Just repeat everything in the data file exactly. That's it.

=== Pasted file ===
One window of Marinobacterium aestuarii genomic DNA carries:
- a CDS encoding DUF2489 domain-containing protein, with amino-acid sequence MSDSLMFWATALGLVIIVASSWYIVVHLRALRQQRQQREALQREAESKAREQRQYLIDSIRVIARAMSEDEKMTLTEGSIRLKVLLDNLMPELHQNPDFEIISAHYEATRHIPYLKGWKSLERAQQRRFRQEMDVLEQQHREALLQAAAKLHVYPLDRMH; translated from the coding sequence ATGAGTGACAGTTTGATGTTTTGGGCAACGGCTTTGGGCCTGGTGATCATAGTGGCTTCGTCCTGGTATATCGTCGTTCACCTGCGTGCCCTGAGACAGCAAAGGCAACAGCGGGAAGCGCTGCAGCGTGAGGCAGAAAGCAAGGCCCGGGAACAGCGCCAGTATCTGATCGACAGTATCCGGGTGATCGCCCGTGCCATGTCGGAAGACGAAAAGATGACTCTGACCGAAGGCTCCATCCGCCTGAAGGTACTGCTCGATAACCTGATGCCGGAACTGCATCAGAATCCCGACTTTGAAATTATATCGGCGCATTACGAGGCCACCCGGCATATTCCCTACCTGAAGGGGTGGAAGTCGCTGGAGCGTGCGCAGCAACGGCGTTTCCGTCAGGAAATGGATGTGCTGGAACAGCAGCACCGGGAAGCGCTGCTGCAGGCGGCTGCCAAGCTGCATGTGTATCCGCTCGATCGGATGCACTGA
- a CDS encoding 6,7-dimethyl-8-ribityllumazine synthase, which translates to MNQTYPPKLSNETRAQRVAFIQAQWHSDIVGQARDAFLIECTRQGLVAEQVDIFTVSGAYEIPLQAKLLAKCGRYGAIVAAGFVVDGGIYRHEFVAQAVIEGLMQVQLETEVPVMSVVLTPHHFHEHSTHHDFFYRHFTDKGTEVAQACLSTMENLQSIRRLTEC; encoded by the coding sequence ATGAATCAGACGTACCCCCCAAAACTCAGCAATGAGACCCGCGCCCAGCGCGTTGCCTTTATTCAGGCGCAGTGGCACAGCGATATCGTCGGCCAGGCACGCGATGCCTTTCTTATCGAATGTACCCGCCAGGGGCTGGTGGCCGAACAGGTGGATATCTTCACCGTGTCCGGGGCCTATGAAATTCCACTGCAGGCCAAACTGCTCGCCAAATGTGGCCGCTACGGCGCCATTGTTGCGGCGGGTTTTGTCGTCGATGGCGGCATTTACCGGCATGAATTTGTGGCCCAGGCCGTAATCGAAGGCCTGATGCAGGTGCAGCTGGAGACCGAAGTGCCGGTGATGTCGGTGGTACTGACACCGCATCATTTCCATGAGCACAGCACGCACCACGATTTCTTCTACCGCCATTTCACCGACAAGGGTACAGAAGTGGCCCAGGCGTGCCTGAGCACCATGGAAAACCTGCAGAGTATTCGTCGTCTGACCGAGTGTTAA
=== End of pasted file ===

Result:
One window of Marinobacterium aestuarii genomic DNA carries:
- a CDS encoding DUF2489 domain-containing protein, with amino-acid sequence MSDSLMFWATALGLVIIVASSWYIVVHLRALRQQRQQREALQREAESKAREQRQYLIDSIRVIARAMSEDEKMTLTEGSIRLKVLLDNLMPELHQNPDFEIISAHYEATRHIPYLKGWKSLERAQQRRFRQEMDVLEQQHREALLQAAAKLHVYPLDRMH; translated from the coding sequence ATGAGTGACAGTTTGATGTTTTGGGCAACGGCTTTGGGCCTGGTGATCATAGTGGCTTCGTCCTGGTATATCGTCGTTCACCTGCGTGCCCTGAGACAGCAAAGGCAACAGCGGGAAGCGCTGCAGCGTGAGGCAGAAAGCAAGGCCCGGGAACAGCGCCAGTATCTGATCGACAGTATCCGGGTGATCGCCCGTGCCATGTCGGAAGACGAAAAGATGACTCTGACCGAAGGCTCCATCCGCCTGAAGGTACTGCTCGATAACCTGATGCCGGAACTGCATCAGAATCCCGACTTTGAAATTATATCGGCGCATTACGAGGCCACCCGGCATATTCCCTACCTGAAGGGGTGGAAGTCGCTGGAGCGTGCGCAGCAACGGCGTTTCCGTCAGGAAATGGATGTGCTGGAACAGCAGCACCGGGAAGCGCTGCTGCAGGCGGCTGCCAAGCTGCATGTGTATCCGCTCGATCGGATGCACTGA
- a CDS encoding 6,7-dimethyl-8-ribityllumazine synthase, which translates to MNQTYPPKLSNETRAQRVAFIQAQWHSDIVGQARDAFLIECTRQGLVAEQVDIFTVSGAYEIPLQAKLLAKCGRYGAIVAAGFVVDGGIYRHEFVAQAVIEGLMQVQLETEVPVMSVVLTPHHFHEHSTHHDFFYRHFTDKGTEVAQACLSTMENLQSIRRLTEC; encoded by the coding sequence ATGAATCAGACGTACCCCCCAAAACTCAGCAATGAGACCCGCGCCCAGCGCGTTGCCTTTATTCAGGCGCAGTGGCACAGCGATATCGTCGGCCAGGCACGCGATGCCTTTCTTATCGAATGTACCCGCCAGGGGCTGGTGGCCGAACAGGTGGATATCTTCACCGTGTCCGGGGCCTATGAAATTCCACTGCAGGCCAAACTGCTCGCCAAATGTGGCCGCTACGGCGCCATTGTTGCGGCGGGTTTTGTCGTCGATGGCGGCATTTACCGGCATGAATTTGTGGCCCAGGCCGTAATCGAAGGCCTGATGCAGGTGCAGCTGGAGACCGAAGTGCCGGTGATGTCGGTGGTACTGACACCGCATCATTTCCATGAGCACAGCACGCACCACGATTTCTTCTACCGCCATTTCACCGACAAGGGTACAGAAGTGGCCCAGGCGTGCCTGAGCACCATGGAAAACCTGCAGAGTATTCGTCGTCTGACCGAGTGTTAA